Document details

Seeing the Light
Direktor Steven Lisberger, conceptual artist Syd Mead and actor Bruce Boxleitner relieve the incredible story behind the making of <i>TRON</i>.
Cyrus Shahrad
Few films came to embody the neon futurism of the 198os like TRON, yet for director Steven Lisberger it's a movie rooted in the psychedelic movement of the 1960s in which he grew up. An only child whose parents died when he was young, Lisberger admits to having spent his formative years ”more committed to the fantasy world than to reality." By the time he went to art school hisexperiments with LSD had turned his fascination with animation into a spiritual calling, a quest to visually represent the endless inner dimensions that he and his friends had spent so many twilight hours exploring. Hunt down his Cosmic Cartoon from 1973 on YouTube and you'll find a 10-minute animated hallucination in which cities alternately melt and are reborn from stars, cosmic children soar through unformed space and a naked woman pulses with light as she dances on a shimmering ocean shore. There's no dialogue, just a psychotropic synth soundtrack and as the final image fragments into a series of kaleidoscopically rotating cells, a single word in the lower screen serves as a lone closing credit: ‘Boston'. “I think a huge part of what made Lisberger Studios so experimental was that it wasn't started in LA," explains the director. “The fact that we were outsiders meant that we were crazy and naive enough to follow ideas that would have been shot down in a Hollywood environment. It was great being somewhere we didn't have to conform to industry expectations, and where we could pursue whatever was in our heads and think it was brilliant even when it wasn’t.” […]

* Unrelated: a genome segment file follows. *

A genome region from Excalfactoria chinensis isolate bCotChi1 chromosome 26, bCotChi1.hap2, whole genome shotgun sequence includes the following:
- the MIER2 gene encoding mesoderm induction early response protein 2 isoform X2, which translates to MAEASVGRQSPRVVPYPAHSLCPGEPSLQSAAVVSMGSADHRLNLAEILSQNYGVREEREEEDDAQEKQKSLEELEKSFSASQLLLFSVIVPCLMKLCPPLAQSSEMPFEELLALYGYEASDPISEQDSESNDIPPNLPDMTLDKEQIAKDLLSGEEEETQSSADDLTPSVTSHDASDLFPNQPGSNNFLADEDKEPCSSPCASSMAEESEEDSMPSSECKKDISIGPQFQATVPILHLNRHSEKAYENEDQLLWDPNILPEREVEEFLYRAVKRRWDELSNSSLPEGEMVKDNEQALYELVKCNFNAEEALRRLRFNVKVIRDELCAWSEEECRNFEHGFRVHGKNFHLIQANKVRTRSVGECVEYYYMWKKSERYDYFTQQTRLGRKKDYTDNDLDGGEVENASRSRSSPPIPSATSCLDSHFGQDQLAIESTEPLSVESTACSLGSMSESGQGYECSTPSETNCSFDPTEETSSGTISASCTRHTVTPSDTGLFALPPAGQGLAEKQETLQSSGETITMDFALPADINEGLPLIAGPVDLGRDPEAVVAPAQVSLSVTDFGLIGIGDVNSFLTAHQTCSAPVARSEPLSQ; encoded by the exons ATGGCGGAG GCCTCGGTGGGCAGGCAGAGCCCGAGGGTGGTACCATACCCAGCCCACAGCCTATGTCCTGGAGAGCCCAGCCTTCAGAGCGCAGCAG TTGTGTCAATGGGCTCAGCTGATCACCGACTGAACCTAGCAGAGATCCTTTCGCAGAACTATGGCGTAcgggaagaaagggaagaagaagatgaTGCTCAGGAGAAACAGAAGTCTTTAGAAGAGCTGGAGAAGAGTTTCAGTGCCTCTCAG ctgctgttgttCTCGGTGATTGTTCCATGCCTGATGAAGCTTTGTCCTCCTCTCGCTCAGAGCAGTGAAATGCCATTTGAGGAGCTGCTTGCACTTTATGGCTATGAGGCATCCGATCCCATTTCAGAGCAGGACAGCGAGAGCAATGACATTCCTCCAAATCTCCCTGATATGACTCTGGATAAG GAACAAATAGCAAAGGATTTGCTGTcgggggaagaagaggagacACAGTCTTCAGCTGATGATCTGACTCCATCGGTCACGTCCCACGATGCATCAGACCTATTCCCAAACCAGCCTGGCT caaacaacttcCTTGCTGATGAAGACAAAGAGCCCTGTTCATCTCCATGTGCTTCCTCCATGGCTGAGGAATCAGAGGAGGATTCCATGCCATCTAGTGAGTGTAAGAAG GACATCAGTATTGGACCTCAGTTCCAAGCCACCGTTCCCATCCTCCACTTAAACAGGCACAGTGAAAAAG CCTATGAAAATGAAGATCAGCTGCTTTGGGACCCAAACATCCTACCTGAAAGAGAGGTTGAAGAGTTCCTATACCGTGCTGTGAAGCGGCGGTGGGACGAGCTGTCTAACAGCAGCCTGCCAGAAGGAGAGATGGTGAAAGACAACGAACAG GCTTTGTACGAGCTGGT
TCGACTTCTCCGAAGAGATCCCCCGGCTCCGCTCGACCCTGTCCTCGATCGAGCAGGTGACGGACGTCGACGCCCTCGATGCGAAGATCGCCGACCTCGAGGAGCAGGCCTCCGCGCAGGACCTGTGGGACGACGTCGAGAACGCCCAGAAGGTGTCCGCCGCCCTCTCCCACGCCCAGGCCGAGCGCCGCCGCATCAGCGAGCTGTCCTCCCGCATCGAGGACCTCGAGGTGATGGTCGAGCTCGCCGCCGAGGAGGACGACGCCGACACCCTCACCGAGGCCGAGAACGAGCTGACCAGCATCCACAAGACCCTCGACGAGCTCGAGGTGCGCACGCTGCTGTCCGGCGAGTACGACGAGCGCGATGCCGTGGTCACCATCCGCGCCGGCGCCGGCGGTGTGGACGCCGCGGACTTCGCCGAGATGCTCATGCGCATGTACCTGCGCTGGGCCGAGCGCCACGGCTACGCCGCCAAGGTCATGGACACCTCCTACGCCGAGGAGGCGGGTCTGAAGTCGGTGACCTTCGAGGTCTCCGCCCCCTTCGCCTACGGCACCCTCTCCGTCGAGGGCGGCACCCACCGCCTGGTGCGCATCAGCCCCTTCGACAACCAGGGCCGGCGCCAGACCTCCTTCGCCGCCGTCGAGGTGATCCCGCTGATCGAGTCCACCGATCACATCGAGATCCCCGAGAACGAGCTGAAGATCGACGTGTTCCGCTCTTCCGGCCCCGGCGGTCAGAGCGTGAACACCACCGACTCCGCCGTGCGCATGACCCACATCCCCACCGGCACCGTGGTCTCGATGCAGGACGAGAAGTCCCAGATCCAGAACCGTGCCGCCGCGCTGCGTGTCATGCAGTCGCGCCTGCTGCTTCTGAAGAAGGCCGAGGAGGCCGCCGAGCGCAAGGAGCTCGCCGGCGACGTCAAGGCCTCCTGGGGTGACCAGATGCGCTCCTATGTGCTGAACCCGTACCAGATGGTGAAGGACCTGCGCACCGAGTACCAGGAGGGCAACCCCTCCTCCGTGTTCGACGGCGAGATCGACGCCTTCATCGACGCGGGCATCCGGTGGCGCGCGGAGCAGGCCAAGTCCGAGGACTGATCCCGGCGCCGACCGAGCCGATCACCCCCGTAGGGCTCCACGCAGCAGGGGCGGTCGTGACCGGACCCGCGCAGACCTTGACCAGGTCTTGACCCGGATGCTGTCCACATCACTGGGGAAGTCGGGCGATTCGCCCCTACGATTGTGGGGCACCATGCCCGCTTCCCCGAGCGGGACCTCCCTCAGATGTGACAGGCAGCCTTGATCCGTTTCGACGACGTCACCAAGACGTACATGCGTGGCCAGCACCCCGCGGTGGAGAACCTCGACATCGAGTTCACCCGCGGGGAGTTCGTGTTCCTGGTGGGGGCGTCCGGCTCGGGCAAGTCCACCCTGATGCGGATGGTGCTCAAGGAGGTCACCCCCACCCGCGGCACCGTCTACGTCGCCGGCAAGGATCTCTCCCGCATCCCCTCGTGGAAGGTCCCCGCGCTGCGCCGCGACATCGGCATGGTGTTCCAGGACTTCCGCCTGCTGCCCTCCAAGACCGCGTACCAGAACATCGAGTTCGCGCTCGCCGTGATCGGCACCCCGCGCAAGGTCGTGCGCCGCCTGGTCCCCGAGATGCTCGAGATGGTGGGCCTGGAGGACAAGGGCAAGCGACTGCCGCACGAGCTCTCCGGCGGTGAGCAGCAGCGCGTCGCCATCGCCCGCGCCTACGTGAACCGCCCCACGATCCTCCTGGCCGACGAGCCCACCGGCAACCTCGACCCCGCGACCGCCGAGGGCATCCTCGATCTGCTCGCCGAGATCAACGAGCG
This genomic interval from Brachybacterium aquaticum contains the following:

Source type Magazine
Volume 32
Language en
Document type Feature
Media type text
Page count 6
Pages pp. 40-45


Id 2528
Availability Free
Inserted 2016-06-08